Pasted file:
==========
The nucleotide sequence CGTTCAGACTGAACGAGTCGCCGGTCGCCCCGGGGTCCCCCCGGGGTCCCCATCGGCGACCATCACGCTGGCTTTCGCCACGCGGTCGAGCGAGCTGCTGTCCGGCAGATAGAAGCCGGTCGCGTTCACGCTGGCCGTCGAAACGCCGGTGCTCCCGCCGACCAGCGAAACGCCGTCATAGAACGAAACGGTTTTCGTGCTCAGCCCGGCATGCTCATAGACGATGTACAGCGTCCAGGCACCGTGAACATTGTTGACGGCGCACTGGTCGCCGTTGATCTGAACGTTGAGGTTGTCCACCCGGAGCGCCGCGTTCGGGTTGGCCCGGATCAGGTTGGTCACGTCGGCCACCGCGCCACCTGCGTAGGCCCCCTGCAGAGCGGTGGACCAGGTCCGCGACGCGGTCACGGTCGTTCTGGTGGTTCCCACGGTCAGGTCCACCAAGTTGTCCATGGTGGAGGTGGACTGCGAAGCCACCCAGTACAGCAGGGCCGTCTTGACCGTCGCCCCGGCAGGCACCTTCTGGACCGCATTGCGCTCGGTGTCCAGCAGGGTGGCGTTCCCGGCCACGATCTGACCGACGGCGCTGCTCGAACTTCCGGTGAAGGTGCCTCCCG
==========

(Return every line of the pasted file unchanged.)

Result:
The nucleotide sequence CGTTCAGACTGAACGAGTCGCCGGTCGCCCCGGGGTCCCCCCGGGGTCCCCATCGGCGACCATCACGCTGGCTTTCGCCACGCGGTCGAGCGAGCTGCTGTCCGGCAGATAGAAGCCGGTCGCGTTCACGCTGGCCGTCGAAACGCCGGTGCTCCCGCCGACCAGCGAAACGCCGTCATAGAACGAAACGGTTTTCGTGCTCAGCCCGGCATGCTCATAGACGATGTACAGCGTCCAGGCACCGTGAACATTGTTGACGGCGCACTGGTCGCCGTTGATCTGAACGTTGAGGTTGTCCACCCGGAGCGCCGCGTTCGGGTTGGCCCGGATCAGGTTGGTCACGTCGGCCACCGCGCCACCTGCGTAGGCCCCCTGCAGAGCGGTGGACCAGGTCCGCGACGCGGTCACGGTCGTTCTGGTGGTTCCCACGGTCAGGTCCACCAAGTTGTCCATGGTGGAGGTGGACTGCGAAGCCACCCAGTACAGCAGGGCCGTCTTGACCGTCGCCCCGGCAGGCACCTTCTGGACCGCATTGCGCTCGGTGTCCAGCAGGGTGGCGTTCCCGGCCACGATCTGACCGACGGCGCTGCTCGAACTTCCGGTGAAGGTGCCTCCCG